Tamils - a Trans State Nation..

"To us all towns are one, all men our kin.
Life's good comes not from others' gift, nor ill
Man's pains and pains' relief are from within.
Thus have we seen in visions of the wise !."
Tamil Poem in Purananuru, circa 500 B.C 

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Home > Tamils - a Nation without a State> Tsunami Disaster &  Tamil Eelam > Report from the NorthEast - Arjunan Ethirveerasingam

Tsunami Disaster & Tamil Eelam

Report from the NorthEast
Arjunan Ethirveerasingam

18 February 2005

We have just returned from our first day surveying Tsunami damage in Kalmunai, a small town on the Eastern Coast of Sri Lanka, and it is very hard to keep from breaking down. The mind cannot conceive of the human tragedy that occurred here on 12/26/05. The pictures on TV, the words of the commentators, the words that you read: none can ever do justice to the vastness and thoroughness of the power of the waves’ destruction both in physical and emotional terms.

A torn piece of sari flutters in the evening breeze. Warm and inviting the evening breeze caresses the skin, soft and soothing after the intense heat of the day. A peaceful tropical evening like any other except that the world is silent. The sounds of children playing, the smell of dinner cooking, the families out for an evening stroll down the beach, the groups men gathering in informal groups to drink tea and talk politics, the pick-up cricket matches in the sand, the young lovers stealing away for secret rendezvous… they are all absent and the silence is deafening. No one remains. The few survivors left are living in the inland camps run by the Tamils Rehabilitation Organization and International NGO’s. Far in the distance a few dogs scurry around and one or two people pick through the remains of their home.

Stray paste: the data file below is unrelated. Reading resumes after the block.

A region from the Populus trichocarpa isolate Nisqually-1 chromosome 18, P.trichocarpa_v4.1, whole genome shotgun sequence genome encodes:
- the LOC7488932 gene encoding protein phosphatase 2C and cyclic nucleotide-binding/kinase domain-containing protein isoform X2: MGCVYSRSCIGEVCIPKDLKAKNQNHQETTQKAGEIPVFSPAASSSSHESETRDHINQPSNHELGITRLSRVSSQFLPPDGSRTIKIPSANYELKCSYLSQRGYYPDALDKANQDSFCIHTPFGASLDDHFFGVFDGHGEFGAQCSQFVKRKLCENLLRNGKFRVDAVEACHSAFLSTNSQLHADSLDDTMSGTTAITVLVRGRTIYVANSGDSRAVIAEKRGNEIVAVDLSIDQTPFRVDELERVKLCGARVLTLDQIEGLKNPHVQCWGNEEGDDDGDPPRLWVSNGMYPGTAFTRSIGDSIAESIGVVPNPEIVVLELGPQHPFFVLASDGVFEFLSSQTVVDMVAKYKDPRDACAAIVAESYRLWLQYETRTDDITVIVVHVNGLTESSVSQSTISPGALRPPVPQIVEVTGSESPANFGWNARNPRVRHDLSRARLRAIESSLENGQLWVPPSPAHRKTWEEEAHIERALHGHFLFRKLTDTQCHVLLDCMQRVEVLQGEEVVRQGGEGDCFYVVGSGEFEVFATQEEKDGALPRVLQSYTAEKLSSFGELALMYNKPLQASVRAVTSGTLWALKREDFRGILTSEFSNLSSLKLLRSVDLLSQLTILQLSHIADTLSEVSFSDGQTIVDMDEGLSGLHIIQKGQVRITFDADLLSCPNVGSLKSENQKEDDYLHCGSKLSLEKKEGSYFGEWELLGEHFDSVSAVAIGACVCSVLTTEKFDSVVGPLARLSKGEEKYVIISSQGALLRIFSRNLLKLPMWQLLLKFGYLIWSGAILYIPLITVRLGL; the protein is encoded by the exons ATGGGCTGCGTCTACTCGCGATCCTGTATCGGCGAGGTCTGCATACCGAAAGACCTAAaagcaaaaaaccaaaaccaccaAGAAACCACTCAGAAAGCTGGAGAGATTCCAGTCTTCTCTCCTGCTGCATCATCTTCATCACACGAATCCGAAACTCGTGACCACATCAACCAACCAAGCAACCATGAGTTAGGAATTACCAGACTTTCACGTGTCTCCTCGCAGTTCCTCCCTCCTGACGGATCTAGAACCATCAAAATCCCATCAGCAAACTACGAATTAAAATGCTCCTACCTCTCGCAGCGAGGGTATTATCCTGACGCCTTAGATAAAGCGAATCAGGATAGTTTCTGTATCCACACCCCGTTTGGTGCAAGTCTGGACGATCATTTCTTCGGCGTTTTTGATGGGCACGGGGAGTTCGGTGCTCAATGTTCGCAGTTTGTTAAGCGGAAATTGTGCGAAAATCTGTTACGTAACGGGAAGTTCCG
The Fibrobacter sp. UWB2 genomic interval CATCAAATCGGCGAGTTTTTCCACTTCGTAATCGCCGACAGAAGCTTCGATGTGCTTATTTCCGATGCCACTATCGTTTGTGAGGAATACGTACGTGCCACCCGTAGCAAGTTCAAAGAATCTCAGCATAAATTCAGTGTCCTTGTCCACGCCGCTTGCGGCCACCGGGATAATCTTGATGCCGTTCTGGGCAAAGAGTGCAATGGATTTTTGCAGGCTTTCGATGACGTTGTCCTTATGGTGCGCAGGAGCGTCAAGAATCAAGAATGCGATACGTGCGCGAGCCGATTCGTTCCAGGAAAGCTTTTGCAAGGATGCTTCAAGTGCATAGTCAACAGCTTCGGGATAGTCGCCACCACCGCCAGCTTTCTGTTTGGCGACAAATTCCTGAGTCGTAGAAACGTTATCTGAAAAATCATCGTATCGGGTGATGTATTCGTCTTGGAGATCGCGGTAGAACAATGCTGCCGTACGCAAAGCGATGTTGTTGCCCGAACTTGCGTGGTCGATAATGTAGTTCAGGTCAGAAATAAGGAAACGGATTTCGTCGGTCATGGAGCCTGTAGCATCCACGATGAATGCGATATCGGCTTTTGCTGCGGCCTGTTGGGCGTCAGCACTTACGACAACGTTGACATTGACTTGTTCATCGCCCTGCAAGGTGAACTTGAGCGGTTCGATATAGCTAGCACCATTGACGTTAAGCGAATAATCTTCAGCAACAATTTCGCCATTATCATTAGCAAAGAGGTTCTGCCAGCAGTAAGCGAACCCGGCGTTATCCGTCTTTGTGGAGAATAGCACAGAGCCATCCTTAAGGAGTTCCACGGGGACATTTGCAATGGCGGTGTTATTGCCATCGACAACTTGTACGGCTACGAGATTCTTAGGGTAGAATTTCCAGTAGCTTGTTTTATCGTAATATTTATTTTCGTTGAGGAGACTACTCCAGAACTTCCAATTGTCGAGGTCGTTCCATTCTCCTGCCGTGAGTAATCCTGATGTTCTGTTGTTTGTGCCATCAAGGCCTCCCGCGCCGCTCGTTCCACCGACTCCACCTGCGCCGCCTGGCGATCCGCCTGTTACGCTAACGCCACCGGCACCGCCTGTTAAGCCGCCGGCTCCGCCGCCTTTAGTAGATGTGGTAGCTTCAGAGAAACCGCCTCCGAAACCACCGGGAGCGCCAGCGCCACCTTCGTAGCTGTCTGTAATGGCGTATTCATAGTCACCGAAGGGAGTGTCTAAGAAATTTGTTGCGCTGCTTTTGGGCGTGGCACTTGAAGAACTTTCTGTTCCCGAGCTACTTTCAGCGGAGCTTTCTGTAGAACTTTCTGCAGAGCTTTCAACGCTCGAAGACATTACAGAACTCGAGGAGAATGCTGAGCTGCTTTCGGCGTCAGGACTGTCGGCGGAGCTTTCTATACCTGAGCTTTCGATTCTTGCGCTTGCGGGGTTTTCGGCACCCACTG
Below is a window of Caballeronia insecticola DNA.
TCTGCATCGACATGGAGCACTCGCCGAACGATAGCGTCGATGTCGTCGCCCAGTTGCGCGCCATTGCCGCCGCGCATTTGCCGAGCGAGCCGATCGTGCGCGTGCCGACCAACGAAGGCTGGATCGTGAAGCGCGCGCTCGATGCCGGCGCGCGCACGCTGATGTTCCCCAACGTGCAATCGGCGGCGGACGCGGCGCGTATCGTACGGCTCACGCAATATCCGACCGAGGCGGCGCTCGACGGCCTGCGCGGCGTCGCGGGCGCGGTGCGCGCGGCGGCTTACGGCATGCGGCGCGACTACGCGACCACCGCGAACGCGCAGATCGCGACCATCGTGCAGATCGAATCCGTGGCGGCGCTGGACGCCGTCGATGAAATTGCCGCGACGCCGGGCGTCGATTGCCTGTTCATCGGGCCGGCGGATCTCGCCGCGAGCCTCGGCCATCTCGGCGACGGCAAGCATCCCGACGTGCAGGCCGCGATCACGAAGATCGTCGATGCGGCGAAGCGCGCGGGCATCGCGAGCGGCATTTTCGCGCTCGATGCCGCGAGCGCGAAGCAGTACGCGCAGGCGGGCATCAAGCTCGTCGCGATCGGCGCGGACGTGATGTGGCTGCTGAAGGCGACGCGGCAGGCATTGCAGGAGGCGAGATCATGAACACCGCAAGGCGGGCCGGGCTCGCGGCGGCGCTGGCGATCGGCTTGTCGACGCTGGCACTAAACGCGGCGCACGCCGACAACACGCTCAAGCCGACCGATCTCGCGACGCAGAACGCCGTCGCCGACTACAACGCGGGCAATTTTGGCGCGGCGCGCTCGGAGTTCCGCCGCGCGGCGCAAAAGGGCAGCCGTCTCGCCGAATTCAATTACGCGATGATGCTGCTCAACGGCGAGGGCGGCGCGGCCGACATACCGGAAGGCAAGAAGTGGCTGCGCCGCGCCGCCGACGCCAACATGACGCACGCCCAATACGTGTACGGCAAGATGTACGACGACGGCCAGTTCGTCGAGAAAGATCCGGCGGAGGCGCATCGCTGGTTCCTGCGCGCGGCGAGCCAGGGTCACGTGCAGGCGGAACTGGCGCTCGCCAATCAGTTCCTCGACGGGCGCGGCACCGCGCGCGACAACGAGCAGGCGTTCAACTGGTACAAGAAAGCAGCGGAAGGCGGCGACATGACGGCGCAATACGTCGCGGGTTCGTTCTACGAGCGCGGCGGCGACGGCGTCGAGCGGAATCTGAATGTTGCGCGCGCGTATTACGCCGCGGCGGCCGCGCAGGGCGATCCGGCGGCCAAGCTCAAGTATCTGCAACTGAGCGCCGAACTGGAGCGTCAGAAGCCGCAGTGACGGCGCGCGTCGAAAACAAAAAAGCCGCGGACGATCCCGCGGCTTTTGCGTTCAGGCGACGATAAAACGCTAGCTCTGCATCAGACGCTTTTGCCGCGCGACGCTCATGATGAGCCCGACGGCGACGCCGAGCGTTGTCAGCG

The only sounds are the crashing of the waves and the sounds of our footsteps as we pick our way through the desolated remains of thousands of houses and the dreams and lives of their inhabitants. From 500 yards out signs of water damage begin to appear on buildings and in yards and the ground is covered in debris strewn by the rushing waters. And then the houses disappear. Only the faint outlines of the foundations and partial walls remain. For the next 300 yards we walk past a landscape so utterly transformed that it is unrecognizable, every building is flattened.